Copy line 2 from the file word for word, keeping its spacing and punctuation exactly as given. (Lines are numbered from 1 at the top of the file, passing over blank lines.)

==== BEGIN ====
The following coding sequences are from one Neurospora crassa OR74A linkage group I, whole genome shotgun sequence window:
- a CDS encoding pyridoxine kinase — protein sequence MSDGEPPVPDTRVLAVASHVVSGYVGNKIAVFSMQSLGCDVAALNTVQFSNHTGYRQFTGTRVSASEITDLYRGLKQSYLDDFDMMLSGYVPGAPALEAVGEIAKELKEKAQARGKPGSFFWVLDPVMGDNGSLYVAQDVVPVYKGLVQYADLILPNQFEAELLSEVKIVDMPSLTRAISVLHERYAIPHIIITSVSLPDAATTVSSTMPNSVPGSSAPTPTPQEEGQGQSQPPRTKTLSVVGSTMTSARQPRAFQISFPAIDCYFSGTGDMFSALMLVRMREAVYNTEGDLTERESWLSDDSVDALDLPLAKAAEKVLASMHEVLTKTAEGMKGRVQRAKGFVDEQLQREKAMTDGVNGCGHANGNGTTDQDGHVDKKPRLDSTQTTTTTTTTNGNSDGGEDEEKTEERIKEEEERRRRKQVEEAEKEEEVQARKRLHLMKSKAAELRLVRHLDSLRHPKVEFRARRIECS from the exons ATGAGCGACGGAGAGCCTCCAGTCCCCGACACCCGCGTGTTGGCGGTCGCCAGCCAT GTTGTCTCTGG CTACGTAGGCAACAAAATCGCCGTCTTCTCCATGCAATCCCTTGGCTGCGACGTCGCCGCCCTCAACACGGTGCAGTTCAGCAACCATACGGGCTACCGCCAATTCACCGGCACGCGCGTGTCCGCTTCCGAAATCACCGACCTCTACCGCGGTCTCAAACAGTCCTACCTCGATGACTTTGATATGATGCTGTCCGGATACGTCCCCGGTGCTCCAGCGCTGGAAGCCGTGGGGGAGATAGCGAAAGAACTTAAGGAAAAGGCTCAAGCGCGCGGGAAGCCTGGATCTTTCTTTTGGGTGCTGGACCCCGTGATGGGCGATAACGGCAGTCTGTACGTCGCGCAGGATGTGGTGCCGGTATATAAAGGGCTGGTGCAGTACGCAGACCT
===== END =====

- a CDS encoding pyridoxine kinase — protein sequence MSDGEPPVPDTRVLAVASHVVSGYVGNKIAVFSMQSLGCDVAALNTVQFSNHTGYRQFTGTRVSASEITDLYRGLKQSYLDDFDMMLSGYVPGAPALEAVGEIAKELKEKAQARGKPGSFFWVLDPVMGDNGSLYVAQDVVPVYKGLVQYADLILPNQFEAELLSEVKIVDMPSLTRAISVLHERYAIPHIIITSVSLPDAATTVSSTMPNSVPGSSAPTPTPQEEGQGQSQPPRTKTLSVVGSTMTSARQPRAFQISFPAIDCYFSGTGDMFSALMLVRMREAVYNTEGDLTERESWLSDDSVDALDLPLAKAAEKVLASMHEVLTKTAEGMKGRVQRAKGFVDEQLQREKAMTDGVNGCGHANGNGTTDQDGHVDKKPRLDSTQTTTTTTTTNGNSDGGEDEEKTEERIKEEEERRRRKQVEEAEKEEEVQARKRLHLMKSKAAELRLVRHLDSLRHPKVEFRARRIECS from the exons ATGAGCGACGGAGAGCCTCCAGTCCCCGACACCCGCGTGTTGGCGGTCGCCAGCCAT GTTGTCTCTGG CTACGTAGGCAACAAAATCGCCGTCTTCTCCATGCAATCCCTTGGCTGCGACGTCGCCGCCCTCAACACGGTGCAGTTCAGCAACCATACGGGCTACCGCCAATTCACCGGCACGCGCGTGTCCGCTTCCGAAATCACCGACCTCTACCGCGGTCTCAAACAGTCCTACCTCGATGACTTTGATATGATGCTGTCCGGATACGTCCCCGGTGCTCCAGCGCTGGAAGCCGTGGGGGAGATAGCGAAAGAACTTAAGGAAAAGGCTCAAGCGCGCGGGAAGCCTGGATCTTTCTTTTGGGTGCTGGACCCCGTGATGGGCGATAACGGCAGTCTGTACGTCGCGCAGGATGTGGTGCCGGTATATAAAGGGCTGGTGCAGTACGCAGACCT